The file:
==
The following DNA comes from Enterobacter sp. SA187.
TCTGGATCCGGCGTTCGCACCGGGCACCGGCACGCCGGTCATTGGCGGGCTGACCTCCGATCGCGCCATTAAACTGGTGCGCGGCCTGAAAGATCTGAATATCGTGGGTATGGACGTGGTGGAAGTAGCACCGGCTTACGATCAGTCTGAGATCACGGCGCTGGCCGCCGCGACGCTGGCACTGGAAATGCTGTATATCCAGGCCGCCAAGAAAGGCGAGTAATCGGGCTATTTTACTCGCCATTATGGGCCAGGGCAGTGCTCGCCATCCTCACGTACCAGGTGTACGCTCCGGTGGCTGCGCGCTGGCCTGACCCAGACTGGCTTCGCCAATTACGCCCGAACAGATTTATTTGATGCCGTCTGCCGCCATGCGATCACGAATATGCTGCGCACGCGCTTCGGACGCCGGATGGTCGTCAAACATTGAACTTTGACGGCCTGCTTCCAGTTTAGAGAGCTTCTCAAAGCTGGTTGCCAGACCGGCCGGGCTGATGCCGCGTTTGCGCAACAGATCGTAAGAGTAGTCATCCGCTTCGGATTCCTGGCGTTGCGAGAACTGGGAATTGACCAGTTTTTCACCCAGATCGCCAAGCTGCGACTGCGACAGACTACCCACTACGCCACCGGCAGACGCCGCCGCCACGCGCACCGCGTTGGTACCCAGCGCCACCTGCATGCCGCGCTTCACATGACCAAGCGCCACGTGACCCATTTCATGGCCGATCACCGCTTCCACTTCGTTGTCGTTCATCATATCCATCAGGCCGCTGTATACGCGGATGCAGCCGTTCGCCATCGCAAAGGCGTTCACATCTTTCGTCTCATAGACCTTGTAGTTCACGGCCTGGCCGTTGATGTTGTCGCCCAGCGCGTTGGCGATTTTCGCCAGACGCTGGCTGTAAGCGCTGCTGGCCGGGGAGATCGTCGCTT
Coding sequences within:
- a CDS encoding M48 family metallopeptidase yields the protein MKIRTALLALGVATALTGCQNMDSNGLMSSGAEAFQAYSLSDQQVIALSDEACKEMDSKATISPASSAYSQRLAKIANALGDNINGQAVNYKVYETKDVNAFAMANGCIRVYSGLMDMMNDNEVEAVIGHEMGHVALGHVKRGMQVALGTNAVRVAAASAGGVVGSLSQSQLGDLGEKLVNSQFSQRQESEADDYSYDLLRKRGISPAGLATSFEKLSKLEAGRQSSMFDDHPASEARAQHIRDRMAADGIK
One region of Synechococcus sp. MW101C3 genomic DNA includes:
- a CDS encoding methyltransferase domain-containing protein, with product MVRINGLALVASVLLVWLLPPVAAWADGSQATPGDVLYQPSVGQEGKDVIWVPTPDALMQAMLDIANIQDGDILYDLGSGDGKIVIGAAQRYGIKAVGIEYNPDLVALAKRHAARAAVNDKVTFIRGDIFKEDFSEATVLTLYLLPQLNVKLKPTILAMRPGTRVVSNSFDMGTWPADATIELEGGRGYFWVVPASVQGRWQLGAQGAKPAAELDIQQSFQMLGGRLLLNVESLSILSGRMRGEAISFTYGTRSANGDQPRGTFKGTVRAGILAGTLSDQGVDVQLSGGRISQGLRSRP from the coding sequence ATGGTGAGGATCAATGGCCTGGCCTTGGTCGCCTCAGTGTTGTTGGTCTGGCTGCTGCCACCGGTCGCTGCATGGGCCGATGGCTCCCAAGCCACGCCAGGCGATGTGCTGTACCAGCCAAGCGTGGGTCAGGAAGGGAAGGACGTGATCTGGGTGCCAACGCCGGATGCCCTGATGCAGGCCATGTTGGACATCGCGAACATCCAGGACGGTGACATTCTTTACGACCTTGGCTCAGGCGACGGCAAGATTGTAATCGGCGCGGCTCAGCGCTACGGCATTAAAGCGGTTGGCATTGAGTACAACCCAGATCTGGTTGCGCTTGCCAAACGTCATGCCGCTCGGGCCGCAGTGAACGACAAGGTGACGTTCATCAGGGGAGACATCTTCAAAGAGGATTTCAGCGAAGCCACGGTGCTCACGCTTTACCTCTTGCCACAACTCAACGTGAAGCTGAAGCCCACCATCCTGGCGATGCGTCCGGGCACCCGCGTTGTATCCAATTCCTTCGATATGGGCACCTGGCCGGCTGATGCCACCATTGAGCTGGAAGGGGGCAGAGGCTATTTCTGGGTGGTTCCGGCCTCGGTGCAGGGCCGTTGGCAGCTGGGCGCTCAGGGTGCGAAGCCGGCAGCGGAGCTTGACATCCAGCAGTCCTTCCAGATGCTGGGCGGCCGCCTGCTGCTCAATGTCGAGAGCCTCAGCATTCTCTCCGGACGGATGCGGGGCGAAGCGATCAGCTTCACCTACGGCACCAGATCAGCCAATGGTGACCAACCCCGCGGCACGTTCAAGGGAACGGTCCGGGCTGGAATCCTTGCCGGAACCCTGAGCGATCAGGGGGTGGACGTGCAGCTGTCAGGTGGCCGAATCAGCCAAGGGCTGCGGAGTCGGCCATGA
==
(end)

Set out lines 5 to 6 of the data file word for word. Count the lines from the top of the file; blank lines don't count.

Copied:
One region of Synechococcus sp. MW101C3 genomic DNA includes:
- a CDS encoding methyltransferase domain-containing protein, with product MVRINGLALVASVLLVWLLPPVAAWADGSQATPGDVLYQPSVGQEGKDVIWVPTPDALMQAMLDIANIQDGDILYDLGSGDGKIVIGAAQRYGIKAVGIEYNPDLVALAKRHAARAAVNDKVTFIRGDIFKEDFSEATVLTLYLLPQLNVKLKPTILAMRPGTRVVSNSFDMGTWPADATIELEGGRGYFWVVPASVQGRWQLGAQGAKPAAELDIQQSFQMLGGRLLLNVESLSILSGRMRGEAISFTYGTRSANGDQPRGTFKGTVRAGILAGTLSDQGVDVQLSGGRISQGLRSRP from the coding sequence ATGGTGAGGATCAATGGCCTGGCCTTGGTCGCCTCAGTGTTGTTGGTCTGGCTGCTGCCACCGGTCGCTGCATGGGCCGATGGCTCCCAAGCCACGCCAGGCGATGTGCTGTACCAGCCAAGCGTGGGTCAGGAAGGGAAGGACGTGATCTGGGTGCCAACGCCGGATGCCCTGATGCAGGCCATGTTGGACATCGCGAACATCCAGGACGGTGACATTCTTTACGACCTTGGCTCAGGCGACGGCAAGATTGTAATCGGCGCGGCTCAGCGCTACGGCATTAAAGCGGTTGGCATTGAGTACAACCCAGATCTGGTTGCGCTTGCCAAACGTCATGCCGCTCGGGCCGCAGTGAACGACAAGGTGACGTTCATCAGGGGAGACATCTTCAAAGAGGATTTCAGCGAAGCCACGGTGCTCACGCTTTACCTCTTGCCACAACTCAACGTGAAGCTGAAGCCCACCATCCTGGCGATGCGTCCGGGCACCCGCGTTGTATCCAATTCCTTCGATATGGGCACCTGGCCGGCTGATGCCACCATTGAGCTGGAAGGGGGCAGAGGCTATTTCTGGGTGGTTCCGGCCTCGGTGCAGGGCCGTTGGCAGCTGGGCGCTCAGGGTGCGAAGCCGGCAGCGGAGCTTGACATCCAGCAGTCCTTCCAGATGCTGGGCGGCCGCCTGCTGCTCAATGTCGAGAGCCTCAGCATTCTCTCCGGACGGATGCGGGGCGAAGCGATCAGCTTCACCTACGGCACCAGATCAGCCAATGGTGACCAACCCCGCGGCACGTTCAAGGGAACGGTCCGGGCTGGAATCCTTGCCGGAACCCTGAGCGATCAGGGGGTGGACGTGCAGCTGTCAGGTGGCCGAATCAGCCAAGGGCTGCGGAGTCGGCCATGA